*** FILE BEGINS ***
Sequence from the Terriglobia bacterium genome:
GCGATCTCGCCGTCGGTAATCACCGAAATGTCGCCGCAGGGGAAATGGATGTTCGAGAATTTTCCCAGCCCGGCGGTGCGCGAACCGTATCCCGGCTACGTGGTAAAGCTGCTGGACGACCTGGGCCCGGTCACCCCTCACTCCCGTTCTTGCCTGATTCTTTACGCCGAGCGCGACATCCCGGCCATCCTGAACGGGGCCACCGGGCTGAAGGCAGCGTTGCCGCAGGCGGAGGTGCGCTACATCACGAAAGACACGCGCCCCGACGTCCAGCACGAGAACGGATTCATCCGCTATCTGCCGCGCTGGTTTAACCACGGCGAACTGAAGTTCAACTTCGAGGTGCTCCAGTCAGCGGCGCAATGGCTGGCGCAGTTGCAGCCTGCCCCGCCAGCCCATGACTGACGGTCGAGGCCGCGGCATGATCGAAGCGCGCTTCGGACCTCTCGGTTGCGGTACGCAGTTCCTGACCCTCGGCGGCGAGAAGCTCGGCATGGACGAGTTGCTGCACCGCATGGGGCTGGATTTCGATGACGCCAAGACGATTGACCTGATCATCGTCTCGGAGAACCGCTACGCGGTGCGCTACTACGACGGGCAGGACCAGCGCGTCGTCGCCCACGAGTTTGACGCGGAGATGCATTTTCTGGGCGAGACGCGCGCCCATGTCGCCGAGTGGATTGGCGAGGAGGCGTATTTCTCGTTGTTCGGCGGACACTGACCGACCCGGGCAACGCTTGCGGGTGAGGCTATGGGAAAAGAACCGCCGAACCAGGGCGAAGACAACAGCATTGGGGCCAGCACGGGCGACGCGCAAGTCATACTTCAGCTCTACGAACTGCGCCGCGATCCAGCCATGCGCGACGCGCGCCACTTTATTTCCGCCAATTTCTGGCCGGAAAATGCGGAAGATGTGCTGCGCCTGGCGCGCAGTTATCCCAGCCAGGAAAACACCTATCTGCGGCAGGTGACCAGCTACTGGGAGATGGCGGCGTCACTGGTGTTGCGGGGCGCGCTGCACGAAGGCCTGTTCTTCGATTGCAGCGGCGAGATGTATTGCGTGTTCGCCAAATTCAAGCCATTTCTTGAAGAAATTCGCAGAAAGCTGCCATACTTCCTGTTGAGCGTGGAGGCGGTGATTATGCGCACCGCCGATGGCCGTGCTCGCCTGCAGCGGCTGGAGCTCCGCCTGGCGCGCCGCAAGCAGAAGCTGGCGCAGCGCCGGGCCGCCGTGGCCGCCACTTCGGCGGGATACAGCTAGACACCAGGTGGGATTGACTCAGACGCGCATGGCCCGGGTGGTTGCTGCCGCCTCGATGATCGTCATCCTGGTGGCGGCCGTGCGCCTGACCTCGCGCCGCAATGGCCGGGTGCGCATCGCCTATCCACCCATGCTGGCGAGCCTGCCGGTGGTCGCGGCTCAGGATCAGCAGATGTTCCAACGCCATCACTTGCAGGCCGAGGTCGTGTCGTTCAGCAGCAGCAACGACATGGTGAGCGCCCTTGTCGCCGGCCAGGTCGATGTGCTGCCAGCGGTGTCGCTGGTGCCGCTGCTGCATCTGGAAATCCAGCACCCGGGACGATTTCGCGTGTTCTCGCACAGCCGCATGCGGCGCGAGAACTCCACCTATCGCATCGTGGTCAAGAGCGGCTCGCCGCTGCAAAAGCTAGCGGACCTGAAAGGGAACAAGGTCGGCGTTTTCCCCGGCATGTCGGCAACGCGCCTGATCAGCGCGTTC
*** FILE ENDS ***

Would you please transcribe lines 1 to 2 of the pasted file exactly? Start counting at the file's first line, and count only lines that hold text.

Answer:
Sequence from the Terriglobia bacterium genome:
GCGATCTCGCCGTCGGTAATCACCGAAATGTCGCCGCAGGGGAAATGGATGTTCGAGAATTTTCCCAGCCCGGCGGTGCGCGAACCGTATCCCGGCTACGTGGTAAAGCTGCTGGACGACCTGGGCCCGGTCACCCCTCACTCCCGTTCTTGCCTGATTCTTTACGCCGAGCGCGACATCCCGGCCATCCTGAACGGGGCCACCGGGCTGAAGGCAGCGTTGCCGCAGGCGGAGGTGCGCTACATCACGAAAGACACGCGCCCCGACGTCCAGCACGAGAACGGATTCATCCGCTATCTGCCGCGCTGGTTTAACCACGGCGAACTGAAGTTCAACTTCGAGGTGCTCCAGTCAGCGGCGCAATGGCTGGCGCAGTTGCAGCCTGCCCCGCCAGCCCATGACTGACGGTCGAGGCCGCGGCATGATCGAAGCGCGCTTCGGACCTCTCGGTTGCGGTACGCAGTTCCTGACCCTCGGCGGCGAGAAGCTCGGCATGGACGAGTTGCTGCACCGCATGGGGCTGGATTTCGATGACGCCAAGACGATTGACCTGATCATCGTCTCGGAGAACCGCTACGCGGTGCGCTACTACGACGGGCAGGACCAGCGCGTCGTCGCCCACGAGTTTGACGCGGAGATGCATTTTCTGGGCGAGACGCGCGCCCATGTCGCCGAGTGGATTGGCGAGGAGGCGTATTTCTCGTTGTTCGGCGGACACTGACCGACCCGGGCAACGCTTGCGGGTGAGGCTATGGGAAAAGAACCGCCGAACCAGGGCGAAGACAACAGCATTGGGGCCAGCACGGGCGACGCGCAAGTCATACTTCAGCTCTACGAACTGCGCCGCGATCCAGCCATGCGCGACGCGCGCCACTTTATTTCCGCCAATTTCTGGCCGGAAAATGCGGAAGATGTGCTGCGCCTGGCGCGCAGTTATCCCAGCCAGGAAAACACCTATCTGCGGCAGGTGACCAGCTACTGGGAGATGGCGGCGTCACTGGTGTTGCGGGGCGCGCTGCACGAAGGCCTGTTCTTCGATTGCAGCGGCGAGATGTATTGCGTGTTCGCCAAATTCAAGCCATTTCTTGAAGAAATTCGCAGAAAGCTGCCATACTTCCTGTTGAGCGTGGAGGCGGTGATTATGCGCACCGCCGATGGCCGTGCTCGCCTGCAGCGGCTGGAGCTCCGCCTGGCGCGCCGCAAGCAGAAGCTGGCGCAGCGCCGGGCCGCCGTGGCCGCCACTTCGGCGGGATACAGCTAGACACCAGGTGGGATTGACTCAGACGCGCATGGCCCGGGTGGTTGCTGCCGCCTCGATGATCGTCATCCTGGTGGCGGCCGTGCGCCTGACCTCGCGCCGCAATGGCCGGGTGCGCATCGCCTATCCACCCATGCTGGCGAGCCTGCCGGTGGTCGCGGCTCAGGATCAGCAGATGTTCCAACGCCATCACTTGCAGGCCGAGGTCGTGTCGTTCAGCAGCAGCAACGACATGGTGAGCGCCCTTGTCGCCGGCCAGGTCGATGTGCTGCCAGCGGTGTCGCTGGTGCCGCTGCTGCATCTGGAAATCCAGCACCCGGGACGATTTCGCGTGTTCTCGCACAGCCGCATGCGGCGCGAGAACTCCACCTATCGCATCGTGGTCAAGAGCGGCTCGCCGCTGCAAAAGCTAGCGGACCTGAAAGGGAACAAGGTCGGCGTTTTCCCCGGCATGTCGGCAACGCGCCTGATCAGCGCGTTC